Representative immunolabeling of (A) collagen IV and (B) fibronectin in WT and KO mice 8 days after treatment with Ad.empty or Ad.TGF-β2. Collagen IV and fibronectin were significantly increased in Ad.TGF-β2-injected WT mice, but not in Ad.TGF-β2–injected KO mice compared to respective Ad.empty groups. Mild fluorescence appeared in the TGF-β2 of the Ad.empty-injected tissue, as the primary antibody was bound to endogenous mouse TGF-β2. (C) Secondary antibody-only staining is shown as a negative control. Scale bars: 10 μm.
Figure 8
 
Continued.
Figure 8
 
Continued.
Figure 9
 
Representative immunolabeling of (A) PAI-1, (B) CTGF, and (C) SPARC in WT and KO mice 8 days after treatment with Ad.empty or Ad.TGF-β2. PAI-1 and CTGF were significantly increased in Ad.TGF-β2-injected WT mice and Ad.TGF-β2–injected KO mice compared to respective Ad.empty groups. SPARC was upregulated in Ad.TGF-β2–injected WT mice, and was absent in KO mice as expected. The fluorescent artifact in the SPARC panel of Ad.TGF-β2 WT was not included in calculations, as it lies outside the TM. Mild fluorescence appeared in the TGF-β2 of the Ad.empty-injected tissue, as the primary antibody was bound to endogenous mouse TGF-β2. (D) Secondary antibody-only staining is shown as a negative control. Scale bars: 10 μm.
Figure 9
 
Representative immunolabeling of (A) PAI-1, (B) CTGF, and (C) SPARC in WT and KO mice 8 days after treatment with Ad.empty or Ad.TGF-β2. PAI-1 and CTGF were significantly increased in Ad.TGF-β2-injected WT mice and Ad.TGF-β2–injected KO mice compared to respective Ad.empty groups. SPARC was upregulated in Ad.TGF-β2–injected WT mice, and was absent in KO mice as expected. The fluorescent artifact in the SPARC panel of Ad.TGF-β2 WT was not included in calculations, as it lies outside the TM. Mild fluorescence appeared in the TGF-β2 of the Ad.empty-injected tissue, as the primary antibody was bound to endogenous mouse TGF-β2. (D) Secondary antibody-only staining is shown as a negative control. Scale bars: 10 μm.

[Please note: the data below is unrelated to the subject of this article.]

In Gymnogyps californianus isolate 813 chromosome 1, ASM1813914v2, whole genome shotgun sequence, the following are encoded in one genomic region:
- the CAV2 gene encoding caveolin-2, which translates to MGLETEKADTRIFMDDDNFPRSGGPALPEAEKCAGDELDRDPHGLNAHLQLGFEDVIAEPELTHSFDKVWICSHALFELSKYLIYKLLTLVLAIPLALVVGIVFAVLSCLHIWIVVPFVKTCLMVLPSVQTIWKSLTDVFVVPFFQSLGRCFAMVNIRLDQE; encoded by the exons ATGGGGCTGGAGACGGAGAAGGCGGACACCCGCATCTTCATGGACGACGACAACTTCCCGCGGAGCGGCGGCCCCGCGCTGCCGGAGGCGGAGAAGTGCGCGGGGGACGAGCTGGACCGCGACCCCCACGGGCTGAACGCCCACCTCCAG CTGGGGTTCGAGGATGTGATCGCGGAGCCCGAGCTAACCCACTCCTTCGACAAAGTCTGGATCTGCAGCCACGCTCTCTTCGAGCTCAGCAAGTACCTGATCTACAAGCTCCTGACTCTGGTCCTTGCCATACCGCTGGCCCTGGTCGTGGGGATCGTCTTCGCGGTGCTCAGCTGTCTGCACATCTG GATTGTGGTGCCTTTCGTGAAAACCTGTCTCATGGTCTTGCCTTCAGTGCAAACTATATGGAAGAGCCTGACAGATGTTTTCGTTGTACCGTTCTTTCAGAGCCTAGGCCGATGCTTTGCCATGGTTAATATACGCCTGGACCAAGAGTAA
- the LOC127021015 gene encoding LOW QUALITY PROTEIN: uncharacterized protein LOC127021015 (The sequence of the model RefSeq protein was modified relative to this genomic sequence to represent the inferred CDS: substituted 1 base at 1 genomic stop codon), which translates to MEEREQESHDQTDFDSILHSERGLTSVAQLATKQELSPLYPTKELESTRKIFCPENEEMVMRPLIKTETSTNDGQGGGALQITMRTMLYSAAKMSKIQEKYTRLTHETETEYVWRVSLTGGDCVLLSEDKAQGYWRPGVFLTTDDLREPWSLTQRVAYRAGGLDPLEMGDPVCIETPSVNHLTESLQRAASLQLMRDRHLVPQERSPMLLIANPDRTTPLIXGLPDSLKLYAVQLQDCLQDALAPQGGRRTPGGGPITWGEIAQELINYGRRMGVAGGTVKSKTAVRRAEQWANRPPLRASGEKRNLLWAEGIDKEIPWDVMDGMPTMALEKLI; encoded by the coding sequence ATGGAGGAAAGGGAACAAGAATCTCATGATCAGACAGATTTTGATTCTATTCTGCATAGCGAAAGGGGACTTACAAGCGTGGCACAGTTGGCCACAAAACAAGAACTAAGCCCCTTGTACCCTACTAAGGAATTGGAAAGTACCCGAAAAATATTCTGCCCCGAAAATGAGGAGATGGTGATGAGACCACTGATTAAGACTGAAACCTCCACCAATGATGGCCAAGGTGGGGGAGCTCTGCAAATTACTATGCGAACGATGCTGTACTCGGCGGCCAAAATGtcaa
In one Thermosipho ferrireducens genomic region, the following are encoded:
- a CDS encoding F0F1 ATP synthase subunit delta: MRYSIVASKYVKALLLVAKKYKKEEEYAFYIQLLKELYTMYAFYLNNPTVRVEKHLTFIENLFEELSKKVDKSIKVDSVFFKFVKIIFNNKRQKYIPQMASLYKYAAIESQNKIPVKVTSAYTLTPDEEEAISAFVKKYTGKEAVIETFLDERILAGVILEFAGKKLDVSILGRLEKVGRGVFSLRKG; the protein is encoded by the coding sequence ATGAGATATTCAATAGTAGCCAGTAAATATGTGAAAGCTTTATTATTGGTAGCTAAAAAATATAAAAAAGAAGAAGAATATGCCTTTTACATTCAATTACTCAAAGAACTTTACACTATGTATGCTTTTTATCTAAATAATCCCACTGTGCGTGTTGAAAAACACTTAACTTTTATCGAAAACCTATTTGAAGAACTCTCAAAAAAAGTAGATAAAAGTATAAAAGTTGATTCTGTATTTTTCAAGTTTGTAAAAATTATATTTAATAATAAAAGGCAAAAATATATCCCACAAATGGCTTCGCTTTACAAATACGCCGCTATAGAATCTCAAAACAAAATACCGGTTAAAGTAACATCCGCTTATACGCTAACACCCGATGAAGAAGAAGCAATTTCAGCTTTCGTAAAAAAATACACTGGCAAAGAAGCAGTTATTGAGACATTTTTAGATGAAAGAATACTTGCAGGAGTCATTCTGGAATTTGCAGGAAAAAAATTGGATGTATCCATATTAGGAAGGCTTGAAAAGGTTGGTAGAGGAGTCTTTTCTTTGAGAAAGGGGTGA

Figure 9
 
Continued.
Figure 9
 
Continued.
Figure 9
 
Continued.
Figure 9
 
Continued.
Table 2
 
Fluorescence Intensity Measurements of ECM Proteins and TGF-β2 From Immunostained Images
Table 2
 
Fluorescence Intensity Measurements of ECM Proteins and TGF-β2 From Immunostained Images
ECM Protein WT Change, % KO Change, % P Value
Collagen I 32.07 ± 13.57 −11.12 ± 2.91 0.0965
Collagen IV 55.13 ± 9.50 14.77 ± 12.17 0.0227
Collagen VI 0.95 ± 1.34 13.23 ± 13.40 0.4605
Laminin 26.38 ± 14.94 13.57 ± 15.92 0.4233
Fibronectin 40.93 ± 6.54 −2.37 ± 9.31 0.0190
PAI-1 64.64 ± 10.54 39.87 ± 6.42 0.2720
CTGF 57.36 ± 14.41 64.75 ± 17.28 0.7040
SPARC 48.64 ± 9.71 0 <0.001
TGF-ß2 108.74 ± 12.16 78.38 ± 22.71 0.2582
Discussion
SPARC appears to have a key role in TGF-β2–mediated ocular hypertension in mice. When compared to eyes injected with Ad.empty, Ad.TGF-β2–injected KO eyes demonstrated no significant elevation in IOP. In contrast, the IOP of WT eyes injected with Ad.TGF-β2 increased significantly. When compared to the contralateral uninjected eyes, Ad.TGF-β2–injected KO eyes had a substantial delay of IOP elevation (significant at only one time point, day 8), a blunting of the magnitude of increase, and shortening of the increase to only one time point. The failure to completely inhibit the IOP response in Ad.TGF-β2–injected KO mice likely represents redundancy among matricellular proteins. SPARC, thrombospondins-1 and −2, tenascins-C and -X, hevin, and osteopontin all have been shown to have important roles in affecting ECM assembly, matrix metalloprotein (MMP) activation, and collagen fibrillogenesis. 15,46,47 In addition, TGF-β2 also is thought to act through other pathways, such as inducing TM cell senescence or altering the actin cytoskeleton. 24,48,49 It is likely that these pathways still are active with TGF-β2 injection in the SPARC KO mouse.